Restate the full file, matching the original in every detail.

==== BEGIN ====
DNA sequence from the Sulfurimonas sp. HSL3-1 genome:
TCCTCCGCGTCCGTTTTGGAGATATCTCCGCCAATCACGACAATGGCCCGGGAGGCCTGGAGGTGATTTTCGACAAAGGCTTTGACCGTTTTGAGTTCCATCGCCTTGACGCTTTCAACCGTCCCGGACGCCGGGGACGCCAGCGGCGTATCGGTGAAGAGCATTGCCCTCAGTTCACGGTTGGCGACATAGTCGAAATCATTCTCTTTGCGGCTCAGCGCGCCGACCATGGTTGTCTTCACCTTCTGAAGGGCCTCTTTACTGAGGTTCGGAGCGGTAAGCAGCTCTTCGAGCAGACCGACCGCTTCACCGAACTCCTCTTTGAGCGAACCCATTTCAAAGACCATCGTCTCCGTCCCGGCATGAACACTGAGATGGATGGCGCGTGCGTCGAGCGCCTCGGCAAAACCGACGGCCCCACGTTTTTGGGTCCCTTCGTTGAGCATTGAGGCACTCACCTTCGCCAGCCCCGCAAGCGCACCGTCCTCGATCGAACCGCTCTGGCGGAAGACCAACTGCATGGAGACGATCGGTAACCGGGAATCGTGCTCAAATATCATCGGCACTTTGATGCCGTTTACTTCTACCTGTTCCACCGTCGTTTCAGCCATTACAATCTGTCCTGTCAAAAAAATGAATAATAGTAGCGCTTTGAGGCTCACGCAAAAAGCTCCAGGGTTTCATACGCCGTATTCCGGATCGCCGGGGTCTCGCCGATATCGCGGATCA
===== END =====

DNA sequence from the Sulfurimonas sp. HSL3-1 genome:
TCCTCCGCGTCCGTTTTGGAGATATCTCCGCCAATCACGACAATGGCCCGGGAGGCCTGGAGGTGATTTTCGACAAAGGCTTTGACCGTTTTGAGTTCCATCGCCTTGACGCTTTCAACCGTCCCGGACGCCGGGGACGCCAGCGGCGTATCGGTGAAGAGCATTGCCCTCAGTTCACGGTTGGCGACATAGTCGAAATCATTCTCTTTGCGGCTCAGCGCGCCGACCATGGTTGTCTTCACCTTCTGAAGGGCCTCTTTACTGAGGTTCGGAGCGGTAAGCAGCTCTTCGAGCAGACCGACCGCTTCACCGAACTCCTCTTTGAGCGAACCCATTTCAAAGACCATCGTCTCCGTCCCGGCATGAACACTGAGATGGATGGCGCGTGCGTCGAGCGCCTCGGCAAAACCGACGGCCCCACGTTTTTGGGTCCCTTCGTTGAGCATTGAGGCACTCACCTTCGCCAGCCCCGCAAGCGCACCGTCCTCGATCGAACCGCTCTGGCGGAAGACCAACTGCATGGAGACGATCGGTAACCGGGAATCGTGCTCAAATATCATCGGCACTTTGATGCCGTTTACTTCTACCTGTTCCACCGTCGTTTCAGCCATTACAATCTGTCCTGTCAAAAAAATGAATAATAGTAGCGCTTTGAGGCTCACGCAAAAAGCTCCAGGGTTTCATACGCCGTATTCCGGATCGCCGGGGTCTCGCCGATATCGCGGATCA